The revenue agency's investigation into KPMG's tax scheme has been stalled for more than three years, and no one will explain why. According to the CBC's investigation, "In February 2013, a federal court judge ordered KPMG to turn over a list of unidentified multimillionaire clients who placed their fortunes in an Isle of Man tax shelter scheme." KPMG has still not complied and the fact that the CRA has not requested a court date to enforce its court order has been described as "mysterious." Maybe not.

Conflicts of interest

The practice of making deals and providing amnesty for the biggest offenders seem rooted in the cozy relationship between senior CRA officials and senior management figures from the accounting firms that facilitate the scams. The CBC uncovered five years of expensive receptions hosted by KPMG and other accounting and law firms for senior agency executives -- including those involved in overseas compliance.

"Senior enforcement officials from the Canada Revenue Agency were treated to private receptions at an exclusive Ottawa club, hosted by a small group of influential tax accountants that included personnel from KPMG -- even as the firm was facing a CRA probe for running a $130-million tax dodge in the Isle of Man," the CBC reported.

Despite strict rules stating employees must "not accept gifts, hospitality, or other benefits that will, or could, have a real, apparent or potential influence on your objectivity and neutrality in performing your CRA duties," these unseemly get-togethers became routine. One that took place at the exclusive Rideau Club in June 2014 saw more than 20 "high-ranking CRA executives" wined and dined by accountancy and law firms, including KPMG. CRA executives were actually "required" to attend by the agency. The same day they had been treated to a luncheon followed by a session where they were lobbied by KPMG and other firms.

Confronted by this obvious conflict of interest, CRA assistant commissioner Ted Gallivan had the gall to say "We try to have a culture in CRA where executives are trying to be responsive to the citizens that we serve, which includes large accounting firms. I don't think it's a problem." Unbelievable. But it's an attitude shared by Gallivan's boss, CRA commissioner Andrew Treusch, who dismissed any notion of impropriety by saying he had never discussed the KPMG litigation with any representative of the firm. That's hardly the point. Sharing "scallop ceviche, duck rillettes crostini and herb-roasted rack of lamb" has a moderating impact on prosecutorial zeal.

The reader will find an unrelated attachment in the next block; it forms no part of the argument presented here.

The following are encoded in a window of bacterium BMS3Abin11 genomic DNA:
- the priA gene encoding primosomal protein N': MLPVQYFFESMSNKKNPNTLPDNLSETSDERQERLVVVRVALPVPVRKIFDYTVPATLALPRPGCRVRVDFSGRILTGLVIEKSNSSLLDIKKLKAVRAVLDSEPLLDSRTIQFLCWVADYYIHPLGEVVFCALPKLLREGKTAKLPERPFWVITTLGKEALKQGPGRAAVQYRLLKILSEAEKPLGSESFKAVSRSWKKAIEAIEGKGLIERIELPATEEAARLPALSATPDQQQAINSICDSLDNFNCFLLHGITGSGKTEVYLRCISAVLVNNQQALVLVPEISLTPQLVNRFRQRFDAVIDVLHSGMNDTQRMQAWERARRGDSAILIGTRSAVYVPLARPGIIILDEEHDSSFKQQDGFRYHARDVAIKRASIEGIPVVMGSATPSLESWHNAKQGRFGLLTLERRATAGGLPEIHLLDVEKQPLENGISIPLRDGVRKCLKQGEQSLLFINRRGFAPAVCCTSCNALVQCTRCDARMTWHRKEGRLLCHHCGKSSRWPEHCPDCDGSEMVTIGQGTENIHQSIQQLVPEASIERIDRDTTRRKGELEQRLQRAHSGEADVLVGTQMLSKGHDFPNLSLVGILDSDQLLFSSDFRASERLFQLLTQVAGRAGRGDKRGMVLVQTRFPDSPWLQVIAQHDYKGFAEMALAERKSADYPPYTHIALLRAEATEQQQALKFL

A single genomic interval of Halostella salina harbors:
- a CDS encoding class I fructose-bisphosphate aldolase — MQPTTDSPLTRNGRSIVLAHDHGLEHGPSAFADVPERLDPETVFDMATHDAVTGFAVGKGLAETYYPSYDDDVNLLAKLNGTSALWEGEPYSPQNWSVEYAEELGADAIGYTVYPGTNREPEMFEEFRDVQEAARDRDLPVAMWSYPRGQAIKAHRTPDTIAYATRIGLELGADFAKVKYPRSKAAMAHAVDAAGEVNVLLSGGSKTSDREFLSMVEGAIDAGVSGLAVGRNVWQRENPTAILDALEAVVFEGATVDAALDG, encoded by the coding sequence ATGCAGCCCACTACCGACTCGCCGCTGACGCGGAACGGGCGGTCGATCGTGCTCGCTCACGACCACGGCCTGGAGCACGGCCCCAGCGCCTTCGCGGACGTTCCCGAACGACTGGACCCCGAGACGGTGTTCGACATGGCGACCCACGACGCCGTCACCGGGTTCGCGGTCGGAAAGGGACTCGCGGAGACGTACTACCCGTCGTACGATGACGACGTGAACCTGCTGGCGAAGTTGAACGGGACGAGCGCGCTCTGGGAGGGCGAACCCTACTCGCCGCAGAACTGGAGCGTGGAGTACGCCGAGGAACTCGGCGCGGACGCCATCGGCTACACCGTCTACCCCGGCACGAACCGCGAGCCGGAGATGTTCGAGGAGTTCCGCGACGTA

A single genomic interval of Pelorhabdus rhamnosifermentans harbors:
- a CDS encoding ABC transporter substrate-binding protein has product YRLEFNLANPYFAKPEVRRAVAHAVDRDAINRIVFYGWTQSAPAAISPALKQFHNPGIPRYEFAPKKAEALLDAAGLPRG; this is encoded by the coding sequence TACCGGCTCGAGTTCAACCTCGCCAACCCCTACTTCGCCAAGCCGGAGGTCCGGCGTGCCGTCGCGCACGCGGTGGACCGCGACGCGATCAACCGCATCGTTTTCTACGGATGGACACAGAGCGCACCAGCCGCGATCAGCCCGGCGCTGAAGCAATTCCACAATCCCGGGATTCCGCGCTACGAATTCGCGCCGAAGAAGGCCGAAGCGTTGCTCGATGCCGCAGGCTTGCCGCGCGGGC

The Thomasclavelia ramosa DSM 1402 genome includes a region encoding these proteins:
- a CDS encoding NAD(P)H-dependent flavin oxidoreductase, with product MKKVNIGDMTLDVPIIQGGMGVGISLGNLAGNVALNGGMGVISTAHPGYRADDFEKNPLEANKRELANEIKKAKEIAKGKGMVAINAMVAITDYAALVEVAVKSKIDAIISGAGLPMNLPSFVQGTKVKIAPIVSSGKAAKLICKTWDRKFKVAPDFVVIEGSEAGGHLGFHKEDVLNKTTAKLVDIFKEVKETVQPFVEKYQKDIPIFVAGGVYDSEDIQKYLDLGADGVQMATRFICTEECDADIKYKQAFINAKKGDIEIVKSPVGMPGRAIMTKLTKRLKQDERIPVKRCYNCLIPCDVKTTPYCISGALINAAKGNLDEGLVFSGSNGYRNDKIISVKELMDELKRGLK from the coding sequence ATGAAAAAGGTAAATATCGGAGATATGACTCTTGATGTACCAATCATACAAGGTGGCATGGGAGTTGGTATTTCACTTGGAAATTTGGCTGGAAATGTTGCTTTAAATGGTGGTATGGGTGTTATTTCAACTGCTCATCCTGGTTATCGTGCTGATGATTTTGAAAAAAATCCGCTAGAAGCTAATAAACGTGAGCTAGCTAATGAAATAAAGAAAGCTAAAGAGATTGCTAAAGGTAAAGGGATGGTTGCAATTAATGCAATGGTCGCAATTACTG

Regrettably, there is a distinct lack of public outrage at this disgusting display of privilege, contempt for the public interest and for the law. Why are Treusch and Gallivan still in their jobs? And why did MPs let KPMG executive Greg Wiebe, with an arrogance matching the CRA executives, stonewall the parliamentary committee examining the issue by citing "client confidentiality?" This is sheer nonsense. There is no legal basis in Canada for accountant-client confidentiality, and any claim is outweighed by parliamentary privilege.

If Justin Trudeau can't deal with the rot in his own rogue agency, his carefully crafted political persona will be permanently tainted. What will remain is the same old Bay Street Liberal Party unashamedly serving the rich and powerful.

Murray Dobbin has been a journalist, broadcaster, author and social activist for 40 years. He writes rabble's State of the Nation column, which is also found at The Tyee.

Photo: Gideon Benari/flickr